Stay on Top of Emerging Technology Trends
Get updates impacting your industry from our GigaOm Research Community
Tmo News has it that T-Mobile is about to restrict roaming data usage to cut down on the amount of packets its customers consume when off the carrier’s networks. If true, the new restrictions could affect a lot of T-Mobile’s customers, though the size of the impact on each customer may be small.
Like every other operator, T-Mobile uses a combination of its own and other operators’ networks to provide nationwide coverage, which in T-Mobile’s case means 96 percent of the U.S. population. But T-Mobile is also the smallest of the U.S. national carriers and has the smallest in-house network, meaning it relies more heavily on roaming than its competitors. While T-Mobile has filled in its metro market footprint extensively much of the vast areas in between cities and towns lack the carrier’s infrastructure.
For customers that work in a city but commute in from the countryside, or for road warriors who make extensive use of the nation’s highways, this could have a big impact. Not only will their data at home be capped at between 10 MB and 200 MB a month, depending on their data plans, but they would have no option to boost their monthly allotment once they hit their caps, according to Tmo News – their data service would simply stop until they re-entered T-Mobile coverage or a new billing cycle kicked in.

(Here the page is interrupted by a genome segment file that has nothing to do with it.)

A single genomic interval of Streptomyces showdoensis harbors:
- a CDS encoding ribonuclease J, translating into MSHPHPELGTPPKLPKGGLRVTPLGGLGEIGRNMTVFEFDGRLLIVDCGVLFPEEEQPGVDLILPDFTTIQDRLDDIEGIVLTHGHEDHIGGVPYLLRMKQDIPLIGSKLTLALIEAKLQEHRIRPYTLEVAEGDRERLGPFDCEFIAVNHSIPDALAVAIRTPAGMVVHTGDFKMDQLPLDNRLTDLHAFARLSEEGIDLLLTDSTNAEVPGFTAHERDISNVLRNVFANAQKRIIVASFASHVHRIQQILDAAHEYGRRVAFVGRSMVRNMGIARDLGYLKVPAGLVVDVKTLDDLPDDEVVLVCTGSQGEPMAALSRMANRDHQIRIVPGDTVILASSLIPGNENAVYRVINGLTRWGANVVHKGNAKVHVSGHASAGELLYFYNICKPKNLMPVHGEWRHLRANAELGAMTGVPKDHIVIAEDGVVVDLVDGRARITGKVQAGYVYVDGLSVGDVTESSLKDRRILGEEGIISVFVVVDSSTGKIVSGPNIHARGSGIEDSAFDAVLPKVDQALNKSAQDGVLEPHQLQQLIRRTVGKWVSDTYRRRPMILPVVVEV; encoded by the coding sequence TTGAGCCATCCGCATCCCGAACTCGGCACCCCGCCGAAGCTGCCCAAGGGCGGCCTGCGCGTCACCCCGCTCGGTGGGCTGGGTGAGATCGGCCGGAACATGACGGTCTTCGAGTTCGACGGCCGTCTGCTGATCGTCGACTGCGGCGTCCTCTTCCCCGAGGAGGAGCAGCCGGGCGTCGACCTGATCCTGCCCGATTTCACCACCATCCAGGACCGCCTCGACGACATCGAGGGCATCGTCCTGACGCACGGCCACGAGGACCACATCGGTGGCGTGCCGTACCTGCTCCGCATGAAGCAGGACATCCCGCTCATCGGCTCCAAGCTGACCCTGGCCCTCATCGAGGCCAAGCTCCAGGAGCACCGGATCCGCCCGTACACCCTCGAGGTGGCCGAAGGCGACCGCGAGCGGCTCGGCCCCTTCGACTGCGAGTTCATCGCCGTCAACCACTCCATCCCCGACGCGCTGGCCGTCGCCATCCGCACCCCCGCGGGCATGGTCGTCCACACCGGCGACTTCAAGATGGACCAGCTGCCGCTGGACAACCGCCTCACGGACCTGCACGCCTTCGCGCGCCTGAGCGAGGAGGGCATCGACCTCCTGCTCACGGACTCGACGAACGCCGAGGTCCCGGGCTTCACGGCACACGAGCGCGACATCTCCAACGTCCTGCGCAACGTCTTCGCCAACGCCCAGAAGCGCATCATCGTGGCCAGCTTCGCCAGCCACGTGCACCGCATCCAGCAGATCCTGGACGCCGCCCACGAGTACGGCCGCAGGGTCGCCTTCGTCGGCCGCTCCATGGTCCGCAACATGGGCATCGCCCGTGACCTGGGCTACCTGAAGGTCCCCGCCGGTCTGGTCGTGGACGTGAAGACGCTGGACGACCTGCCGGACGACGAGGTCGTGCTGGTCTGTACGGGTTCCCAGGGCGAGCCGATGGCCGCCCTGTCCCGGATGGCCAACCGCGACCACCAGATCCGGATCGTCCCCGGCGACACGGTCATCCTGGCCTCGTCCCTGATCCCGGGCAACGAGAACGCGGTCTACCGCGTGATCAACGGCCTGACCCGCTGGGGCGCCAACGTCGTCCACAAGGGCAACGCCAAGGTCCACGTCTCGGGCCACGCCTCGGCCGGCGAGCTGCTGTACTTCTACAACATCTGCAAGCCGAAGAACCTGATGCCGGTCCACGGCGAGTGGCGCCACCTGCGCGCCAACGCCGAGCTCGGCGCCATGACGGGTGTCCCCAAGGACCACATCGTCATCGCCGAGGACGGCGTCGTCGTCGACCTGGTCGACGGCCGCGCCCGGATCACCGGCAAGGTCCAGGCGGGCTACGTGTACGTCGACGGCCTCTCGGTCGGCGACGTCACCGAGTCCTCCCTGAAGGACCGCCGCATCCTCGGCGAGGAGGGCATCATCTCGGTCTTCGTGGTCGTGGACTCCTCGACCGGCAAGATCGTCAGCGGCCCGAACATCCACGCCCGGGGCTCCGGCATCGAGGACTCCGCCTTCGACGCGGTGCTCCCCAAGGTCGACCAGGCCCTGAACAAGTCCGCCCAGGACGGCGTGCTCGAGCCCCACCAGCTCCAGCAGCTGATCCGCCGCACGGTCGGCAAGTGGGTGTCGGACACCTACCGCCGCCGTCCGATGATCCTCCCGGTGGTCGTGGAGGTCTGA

That said, these customers weren’t exactly getting great data service in the first place. T-Mobile’s HSPA+ networks are confined to its own footprint, and while some of its partners have 3G networks, they don’t necessarily sell T-Mobile access to them. Once leaving T-Mobile’s coverage footprint, most customers usually can tap mere 2G speeds: GPRS or, at best, EDGE. Trying to use a smartphone with dial-up modem speeds is often an exercise in futility.
Still, a lot of customers have probably come to rely on those 2G roaming networks for basic connectivity when outside of the T-Mobile footprint. The operator has given them some leeway in their caps, but you can easily eat up 10 MB in about 30 minutes with a 30 kbps connection.
T-Mobile currently doesn’t distinguish between its own networks and those of its roaming partners on its coverage maps. If these new caps go into affect, though, it will have to.